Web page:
Published: Jul 2013
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The design of a petrochemical processing and storage facility involved evaluation of several secondary containment liner options. One of the options considered was a needlepunch-reinforced woven/nonwoven geosynthetic clay liner (GCL) with a polyethylene geofilm laminated to the nonwoven side. Since the project site was located in a seismically-active area, design engineers were concerned about the ability of the multi-component GCL to withstand seismic loads. To assess the potential for damage to the GCL when subjected to seismic loads, a cyclic shear test of the proposed liner cross-section (sand/multi-component GCL/sand) was performed using a large dynamic direct shear machine, capable of applying static and dynamic loads to soil and geosynthetic specimens. Cyclic shear testing under a normal stress of 100 kPa found that shearing occurred at the sand/geofilm interface, with the GCL sustaining no visible damage even after 25 cycles of loading with a displacement amplitude of 20mm and a frequency of 1 Hz. Material property tests performed on pre-cyclic and post-cyclic GCL samples provided additional evidence that the GCL specimen did not sustain damage due to cyclic loading. The cyclic shear testing procedure described in this paper could be useful for not only evaluating the performance of liner systems during seismic events, but also for evaluating the potential for liner system damage due to dynamic equipment loading during installation and soil covering operations.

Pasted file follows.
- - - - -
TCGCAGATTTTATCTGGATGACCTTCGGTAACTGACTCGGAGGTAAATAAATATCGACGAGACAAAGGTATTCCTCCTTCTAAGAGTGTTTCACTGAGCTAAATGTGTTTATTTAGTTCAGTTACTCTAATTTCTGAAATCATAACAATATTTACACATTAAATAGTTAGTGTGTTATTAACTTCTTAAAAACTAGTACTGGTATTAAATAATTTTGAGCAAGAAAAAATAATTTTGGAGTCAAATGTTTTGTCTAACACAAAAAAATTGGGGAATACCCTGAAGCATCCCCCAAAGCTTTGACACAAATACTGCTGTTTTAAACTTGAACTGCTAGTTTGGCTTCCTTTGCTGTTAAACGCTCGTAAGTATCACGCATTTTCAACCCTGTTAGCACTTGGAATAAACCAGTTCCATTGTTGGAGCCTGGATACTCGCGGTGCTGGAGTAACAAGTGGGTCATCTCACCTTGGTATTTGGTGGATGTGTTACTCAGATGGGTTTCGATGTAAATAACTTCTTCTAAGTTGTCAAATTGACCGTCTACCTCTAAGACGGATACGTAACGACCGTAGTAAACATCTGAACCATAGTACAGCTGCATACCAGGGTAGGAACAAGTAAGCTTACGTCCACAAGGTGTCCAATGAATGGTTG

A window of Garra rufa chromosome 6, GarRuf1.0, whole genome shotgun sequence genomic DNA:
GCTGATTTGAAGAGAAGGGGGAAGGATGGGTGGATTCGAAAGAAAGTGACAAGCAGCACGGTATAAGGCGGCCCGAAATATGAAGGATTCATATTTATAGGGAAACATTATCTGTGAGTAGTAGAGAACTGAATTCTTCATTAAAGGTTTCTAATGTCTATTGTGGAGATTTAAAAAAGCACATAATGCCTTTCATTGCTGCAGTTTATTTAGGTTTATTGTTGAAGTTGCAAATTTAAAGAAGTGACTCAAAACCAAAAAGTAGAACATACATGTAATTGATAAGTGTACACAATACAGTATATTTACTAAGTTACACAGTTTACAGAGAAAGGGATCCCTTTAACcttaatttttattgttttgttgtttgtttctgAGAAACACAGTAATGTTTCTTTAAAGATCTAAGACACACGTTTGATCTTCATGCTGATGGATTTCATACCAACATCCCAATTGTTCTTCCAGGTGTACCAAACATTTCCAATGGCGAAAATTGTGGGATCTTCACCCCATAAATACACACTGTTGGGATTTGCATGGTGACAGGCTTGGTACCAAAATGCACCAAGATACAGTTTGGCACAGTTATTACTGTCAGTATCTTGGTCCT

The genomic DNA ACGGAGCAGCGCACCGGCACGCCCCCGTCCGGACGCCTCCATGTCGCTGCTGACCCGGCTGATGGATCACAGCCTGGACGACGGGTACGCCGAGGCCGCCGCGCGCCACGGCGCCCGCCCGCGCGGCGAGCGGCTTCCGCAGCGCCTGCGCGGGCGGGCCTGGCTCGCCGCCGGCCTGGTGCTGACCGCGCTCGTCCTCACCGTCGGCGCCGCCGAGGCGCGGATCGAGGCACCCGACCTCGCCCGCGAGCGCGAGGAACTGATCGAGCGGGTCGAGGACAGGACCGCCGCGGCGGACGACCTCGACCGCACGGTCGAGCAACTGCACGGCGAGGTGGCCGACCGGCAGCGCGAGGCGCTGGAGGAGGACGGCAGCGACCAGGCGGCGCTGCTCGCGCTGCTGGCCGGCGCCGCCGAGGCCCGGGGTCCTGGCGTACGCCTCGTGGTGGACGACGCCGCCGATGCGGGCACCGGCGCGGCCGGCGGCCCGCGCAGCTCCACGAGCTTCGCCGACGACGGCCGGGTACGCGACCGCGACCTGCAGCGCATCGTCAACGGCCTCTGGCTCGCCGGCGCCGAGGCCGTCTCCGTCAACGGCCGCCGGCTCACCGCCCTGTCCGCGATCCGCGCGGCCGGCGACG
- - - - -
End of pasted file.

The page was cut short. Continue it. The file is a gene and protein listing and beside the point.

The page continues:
multi-component geosynthetic clay liner, interface, damage, cyclic shear, direct shear
Technical Services Manager, CETCO, Hoffman Estates, IL
Fox, P. J.
Professor, Univ. of California-San Diego, La Jolla, CA
Ross, J. D.
Staff Engineer, S&ME, Inc., Dublin, OH
Technical Support Engineer, CETCO, Hoffman Estates, IL